Topics in quantitative macroeconomics
Florence : European University Institute, 2014, EUI, ECO, PhD Thesis
MENNO, Dominik, Topics in quantitative macroeconomics, Florence : European University Institute, 2014, EUI, ECO, PhD Thesis - https://hdl.handle.net/1814/31158
Retrieved from Cadmus, EUI Research Repository
This thesis contributes to two traditional debates in quantitative macroeconomics: (i) the welfare costs of aggregate shocks and (ii) the role of financial integration for international business cycle co-movement and risk-sharing. In recent years both debates regained attention, in particular after the experience of the recent U.S. financial crisis and the subsequent international recession. The first chapter of this thesis, joint work with Tommaso Oliviero, investigates the welfare effects of the U.S. Great Recession. Motivated by evidence that more leveraged households lost more in terms of housing wealth during the recent recession, we quantify the welfare effects of the Great Recession for two types of households, namely borrowers and savers. We simulate the Great Recession as a contemporaneous negative shock to aggregate income and the efficiency of the financial intermediation sector. The latter moves the interest rates for debt and is therefore the main driver behind households' leverage. We find that in the Great recession borrowers lose significantly more in terms of welfare than savers. In counter-factual experiments we find this loss to be larger the higher the households' leverage. This last effect comes from non-linearity that is absent in a model with an always binding collateral constraint (i.e. constant leverage). The second chapter contributes to the debate on the role of financial integration for international business cycles. For the G7 countries, I document that country pairs with more bilateral FDI linkages have more synchronized investment cycles. I also find that the relation between FDI integration and synchronization of gross domestic product (GDP) is - yet positive - statistically insignificant after controlling for time fixed effects. I then study a model of international business cycles with an essential role for FDI and shocks to multinational activity. In the model, more FDI openness unambiguously increases investment synchronization while the effect on GDP synchronization is ambivalent. Due to mismeasurement of intangible capital in national accounts, the actual elasticity of output synchronization with respect to FDI integration is underestimated. The effects measured in the data are quantitatively consistent with the model predictions. The model also has important implications for consumption risk sharing. Finally, shocks to multinational activity have the potential to resolve the so called 'quantity puzzle' in international macroeconomics.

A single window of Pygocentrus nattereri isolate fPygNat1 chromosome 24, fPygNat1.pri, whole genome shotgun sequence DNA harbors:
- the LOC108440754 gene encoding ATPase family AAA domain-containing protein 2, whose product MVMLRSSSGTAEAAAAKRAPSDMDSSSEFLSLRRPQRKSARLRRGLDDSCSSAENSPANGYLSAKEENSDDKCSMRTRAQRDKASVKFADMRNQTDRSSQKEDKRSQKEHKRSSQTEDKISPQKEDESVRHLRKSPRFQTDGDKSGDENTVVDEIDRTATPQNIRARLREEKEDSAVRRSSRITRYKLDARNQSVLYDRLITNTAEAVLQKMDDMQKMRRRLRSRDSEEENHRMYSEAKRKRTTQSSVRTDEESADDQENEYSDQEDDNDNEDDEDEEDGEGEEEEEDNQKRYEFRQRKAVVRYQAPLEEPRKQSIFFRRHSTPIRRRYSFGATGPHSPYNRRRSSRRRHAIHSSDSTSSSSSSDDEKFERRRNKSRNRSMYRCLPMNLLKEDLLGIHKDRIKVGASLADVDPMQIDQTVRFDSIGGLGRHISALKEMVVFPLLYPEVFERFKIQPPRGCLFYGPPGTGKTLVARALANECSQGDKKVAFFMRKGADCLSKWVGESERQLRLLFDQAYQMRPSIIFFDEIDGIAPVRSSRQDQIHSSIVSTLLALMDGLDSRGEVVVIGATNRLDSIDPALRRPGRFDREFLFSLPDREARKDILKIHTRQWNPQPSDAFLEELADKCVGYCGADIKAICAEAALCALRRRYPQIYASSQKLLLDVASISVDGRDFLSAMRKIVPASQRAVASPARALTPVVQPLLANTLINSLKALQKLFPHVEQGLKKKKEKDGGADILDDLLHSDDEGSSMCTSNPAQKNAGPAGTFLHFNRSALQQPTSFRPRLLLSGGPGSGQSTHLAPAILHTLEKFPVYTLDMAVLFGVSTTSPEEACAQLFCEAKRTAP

Defence date: 13 February 2014; Examining Board: Professor Arpad Abraham, EUI; Professor Piero Gottardi, Supervisor, EUI; Professor Timothy J. Kehoe, University of Minnesota; Professor Franck Portier, Toulouse School of Economics.; First made available online on 16 May 2014.
Cadmus permanent link: https://hdl.handle.net/1814/31158
Full-text via DOI: 10.2870/12157
Series/Number: EUI; ECO; PhD Thesis
Publisher: European University Institute